There are days when I find myself wordless, when I stare at the blinking cursor on the blank screen and freeze. 

It’s not that I have nothing to say. I’ve come to realise that this happens when there are things I can’t say.When the things I really want to put into writing are too deep-dark-secret to be shared with the world. 

This “dishonesty” has put me through a positive feedback loop of self-denial, and even more secrets. 

But how does one write about trauma, without reliving it and the emotions involved? How do I write about the bad things, without sounding like a complainer? 

In 12 Rules for Life, which I’m still plodding through, Jordan Peterson writes about walking the line between Order and Chaos. 

I suppose this same balance has to be found with everything, even in the art of writing. 

The key is being able to harness the chaos of creativity, then applying order to the raw piece of work. 

Too often, I start with order. When it comes to client work, it’s a more efficient way to do things. 

Here are the lines, now colour them in. There’s more structure, fewer variables. Less time wasted. 

Now that I’m attempting other sorts of work, it’s time to embrace Chaos. 

To say, with some level of fear but zero hesitation, “Hello Chaos, my old friend.” 


“Version One is better than Version None,” a friend said to me last night. This friend has been a source of practical, creative inspiration since we first met. 

I was telling him about all the unfinished pieces of writing I had lying around. 

Back when I was taking trumpet classes, I had an issue with jazz. While I had that clean, classical sound down pat, free-play jazz was difficult for me. 

“You need to stop being afraid of making mistakes,” my teacher said. 

If you don’t try, you won’t know. Fail early, fail fast. These mottoes are easy to understand on a theoretical level but there’s a biochemical response to failure that happens in the body. 

Left unmanaged, failing once increases your chances for future failure

Could it be possible though, that failure is something perceived? 

Could our failures possibly be reframed so that while we understand that we have failed, our brains don’t? 

Thus, bypassing the neurochemical pathways that lead to the all too familiar feelings of dejectedness, self-doubt and indecisiveness.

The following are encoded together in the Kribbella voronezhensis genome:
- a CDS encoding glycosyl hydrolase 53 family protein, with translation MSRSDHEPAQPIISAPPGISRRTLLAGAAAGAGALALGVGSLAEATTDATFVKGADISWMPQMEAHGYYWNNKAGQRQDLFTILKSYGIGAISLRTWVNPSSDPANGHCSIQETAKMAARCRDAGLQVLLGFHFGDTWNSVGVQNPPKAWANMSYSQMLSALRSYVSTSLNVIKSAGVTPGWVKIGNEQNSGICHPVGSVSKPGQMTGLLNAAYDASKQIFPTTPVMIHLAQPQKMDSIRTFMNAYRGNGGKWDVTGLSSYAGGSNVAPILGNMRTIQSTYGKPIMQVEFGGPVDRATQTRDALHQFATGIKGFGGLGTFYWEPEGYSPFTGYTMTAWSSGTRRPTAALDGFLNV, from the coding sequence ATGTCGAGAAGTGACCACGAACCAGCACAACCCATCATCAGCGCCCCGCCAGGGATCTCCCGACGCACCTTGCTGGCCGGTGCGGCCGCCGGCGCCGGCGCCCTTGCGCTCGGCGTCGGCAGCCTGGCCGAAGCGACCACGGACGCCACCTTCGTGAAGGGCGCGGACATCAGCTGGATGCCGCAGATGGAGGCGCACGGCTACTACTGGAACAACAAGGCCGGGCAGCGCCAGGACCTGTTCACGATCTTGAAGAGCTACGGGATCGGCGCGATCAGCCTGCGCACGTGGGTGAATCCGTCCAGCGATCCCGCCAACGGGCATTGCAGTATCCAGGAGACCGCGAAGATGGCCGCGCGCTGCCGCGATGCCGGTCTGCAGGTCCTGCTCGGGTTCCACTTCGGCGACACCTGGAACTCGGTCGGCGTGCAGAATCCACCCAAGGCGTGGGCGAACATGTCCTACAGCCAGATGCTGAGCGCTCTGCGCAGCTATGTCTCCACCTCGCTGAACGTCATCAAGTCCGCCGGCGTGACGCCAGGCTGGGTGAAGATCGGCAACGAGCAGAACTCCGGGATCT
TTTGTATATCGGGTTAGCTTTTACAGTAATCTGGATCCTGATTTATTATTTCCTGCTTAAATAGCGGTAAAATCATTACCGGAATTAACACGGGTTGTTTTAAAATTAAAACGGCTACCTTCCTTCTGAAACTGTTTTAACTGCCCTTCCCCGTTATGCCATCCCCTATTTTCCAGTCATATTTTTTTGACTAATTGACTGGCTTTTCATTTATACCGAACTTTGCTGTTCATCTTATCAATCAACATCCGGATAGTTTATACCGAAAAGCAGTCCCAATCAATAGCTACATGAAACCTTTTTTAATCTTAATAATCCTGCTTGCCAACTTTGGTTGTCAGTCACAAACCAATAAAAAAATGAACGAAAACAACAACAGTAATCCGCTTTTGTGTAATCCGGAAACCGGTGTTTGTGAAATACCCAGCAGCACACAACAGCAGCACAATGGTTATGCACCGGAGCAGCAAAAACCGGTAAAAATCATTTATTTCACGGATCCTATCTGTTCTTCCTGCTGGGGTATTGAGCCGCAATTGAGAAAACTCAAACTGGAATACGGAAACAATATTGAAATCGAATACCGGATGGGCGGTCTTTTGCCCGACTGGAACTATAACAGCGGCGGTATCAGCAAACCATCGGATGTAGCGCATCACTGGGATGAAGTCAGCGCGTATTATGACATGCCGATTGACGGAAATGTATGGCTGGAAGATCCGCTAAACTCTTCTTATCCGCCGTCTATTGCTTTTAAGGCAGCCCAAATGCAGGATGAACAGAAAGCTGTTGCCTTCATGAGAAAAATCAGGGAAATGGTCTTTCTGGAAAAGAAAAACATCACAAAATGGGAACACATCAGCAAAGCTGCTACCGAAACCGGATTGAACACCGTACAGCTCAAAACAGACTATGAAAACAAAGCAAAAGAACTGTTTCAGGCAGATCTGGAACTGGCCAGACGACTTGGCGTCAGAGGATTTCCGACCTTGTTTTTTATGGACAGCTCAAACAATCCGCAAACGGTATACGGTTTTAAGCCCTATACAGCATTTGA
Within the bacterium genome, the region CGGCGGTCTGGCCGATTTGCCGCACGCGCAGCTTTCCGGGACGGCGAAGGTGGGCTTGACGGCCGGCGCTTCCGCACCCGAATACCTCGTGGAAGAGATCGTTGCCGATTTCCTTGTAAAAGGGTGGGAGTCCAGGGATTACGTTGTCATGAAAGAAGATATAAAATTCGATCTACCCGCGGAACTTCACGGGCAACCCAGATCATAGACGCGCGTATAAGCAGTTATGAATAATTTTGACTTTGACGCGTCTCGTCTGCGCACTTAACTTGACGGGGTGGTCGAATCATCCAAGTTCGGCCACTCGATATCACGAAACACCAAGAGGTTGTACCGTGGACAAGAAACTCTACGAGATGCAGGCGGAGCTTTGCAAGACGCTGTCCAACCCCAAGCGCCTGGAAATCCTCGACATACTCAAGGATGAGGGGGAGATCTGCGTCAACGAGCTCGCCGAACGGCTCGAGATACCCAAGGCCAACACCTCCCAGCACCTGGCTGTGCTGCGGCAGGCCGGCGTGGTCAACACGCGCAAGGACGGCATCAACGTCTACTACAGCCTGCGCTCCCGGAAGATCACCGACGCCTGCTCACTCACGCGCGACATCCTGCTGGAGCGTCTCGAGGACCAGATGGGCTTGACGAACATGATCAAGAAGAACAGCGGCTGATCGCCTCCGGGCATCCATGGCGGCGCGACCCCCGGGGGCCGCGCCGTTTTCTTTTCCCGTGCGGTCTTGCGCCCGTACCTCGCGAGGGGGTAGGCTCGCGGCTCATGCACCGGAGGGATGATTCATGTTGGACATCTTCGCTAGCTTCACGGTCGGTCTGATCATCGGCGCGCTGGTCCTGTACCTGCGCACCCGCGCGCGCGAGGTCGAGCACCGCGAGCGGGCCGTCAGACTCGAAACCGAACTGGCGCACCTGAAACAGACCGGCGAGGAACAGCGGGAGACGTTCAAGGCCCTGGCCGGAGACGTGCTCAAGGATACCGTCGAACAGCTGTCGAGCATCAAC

Perhaps the key is not to take failure so personally. Perhaps there’s a need to realise that failing once, making mistakes, doesn’t make us failures. 

Perhaps we should ask instead, “What can I do better next time?”


Somewhere in between graduating from university and today, I lost my voice. My writing voice, that is. 

The ironic thing is that I’ve been working as a writer, which meant that my writing became something functional. A piece of writing had to provide information, had to be part of a story, had to sell something. 

“Art has no function. It is not necessary,” said Gertrude Stein. 

By making my writing functional, it had stopped becoming art. The joy of art is in the work, not its result. And somehow, along the way, I lost sight of that. 

I lost the sense of play and exploration that comes with putting words and punctuation together in odd and exciting ways. I’ve forgotten what it’s like to write stories just because.

As my voice grew smaller, so did my Self. 

And I became accustomed to sterility in my surroundings. To the point of invalidating my own emotions. 

“You are not supposed to feel this much,” I tell myself. 

“Okay, you’ve felt sad, angry, overjoyed about this for long enough. Get on with life.”

I was trying to be stoic, but perhaps I’ve misunderstood what being stoic means. It’s not about denying emotions or suppressing them. 

Emotions are meant to be felt, to whatever extent they present themselves. 

It’s what you do with them that counts.  


The melancholy began to set in sometime in December. It’s always hard to pinpoint exactly when. As I counted down to the new year, it counted down with me.

It followed me into January and here it is with me now. Pressing down on my chest at night, crawling down the skin of my arms, working its way into my head.

I call it melancholy but that’s an understatement. It’s a voice in my head that tells me, “You’re not good enough.”

It says, “You’re a waste of space. You don’t know what you’re doing. You’re such a burden.”

It says, “Just give up on life already.”

This January was one of the lowest lows I’ve experienced in years. I couldn’t even muster up the energy to contemplate death. “I would like to sleep forever,” I said to a colleague one night.

On the outside of my head, I have been showing up, somewhat. At work, in messages, via email. My physical self walks out into the world and smiles. But on the inside, I am absent. 

My body has learned to operate without my consent.

After all, it’s been years since the melancholy first started. And although it tells me I shouldn’t want to live anymore, I’m not ready to give up on life.